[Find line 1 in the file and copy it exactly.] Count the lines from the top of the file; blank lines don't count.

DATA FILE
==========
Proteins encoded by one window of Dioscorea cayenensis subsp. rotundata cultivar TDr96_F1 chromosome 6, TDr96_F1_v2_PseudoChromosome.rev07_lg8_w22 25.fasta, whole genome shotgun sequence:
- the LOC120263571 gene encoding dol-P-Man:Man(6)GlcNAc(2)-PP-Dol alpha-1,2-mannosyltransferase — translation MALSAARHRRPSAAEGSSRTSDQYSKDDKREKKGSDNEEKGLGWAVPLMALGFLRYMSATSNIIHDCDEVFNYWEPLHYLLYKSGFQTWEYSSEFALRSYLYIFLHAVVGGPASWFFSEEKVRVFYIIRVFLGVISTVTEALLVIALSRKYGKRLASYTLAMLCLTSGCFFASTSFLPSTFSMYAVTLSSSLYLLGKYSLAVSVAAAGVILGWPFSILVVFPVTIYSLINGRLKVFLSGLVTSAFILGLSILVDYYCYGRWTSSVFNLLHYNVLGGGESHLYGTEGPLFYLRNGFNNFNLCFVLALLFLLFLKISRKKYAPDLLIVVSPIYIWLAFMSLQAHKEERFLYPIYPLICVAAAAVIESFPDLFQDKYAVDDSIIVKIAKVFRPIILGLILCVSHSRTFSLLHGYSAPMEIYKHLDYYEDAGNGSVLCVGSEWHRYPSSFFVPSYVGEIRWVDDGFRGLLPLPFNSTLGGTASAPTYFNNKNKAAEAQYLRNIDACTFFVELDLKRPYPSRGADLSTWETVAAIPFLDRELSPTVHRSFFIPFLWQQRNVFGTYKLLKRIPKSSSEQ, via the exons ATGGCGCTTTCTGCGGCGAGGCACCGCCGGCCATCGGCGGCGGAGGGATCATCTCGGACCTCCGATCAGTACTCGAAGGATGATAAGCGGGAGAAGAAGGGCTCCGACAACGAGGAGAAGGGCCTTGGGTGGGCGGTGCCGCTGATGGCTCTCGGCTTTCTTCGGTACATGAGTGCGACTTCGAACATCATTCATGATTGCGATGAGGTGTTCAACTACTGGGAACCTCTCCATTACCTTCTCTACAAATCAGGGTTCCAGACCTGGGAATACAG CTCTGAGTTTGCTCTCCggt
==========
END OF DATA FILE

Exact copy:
Proteins encoded by one window of Dioscorea cayenensis subsp. rotundata cultivar TDr96_F1 chromosome 6, TDr96_F1_v2_PseudoChromosome.rev07_lg8_w22 25.fasta, whole genome shotgun sequence: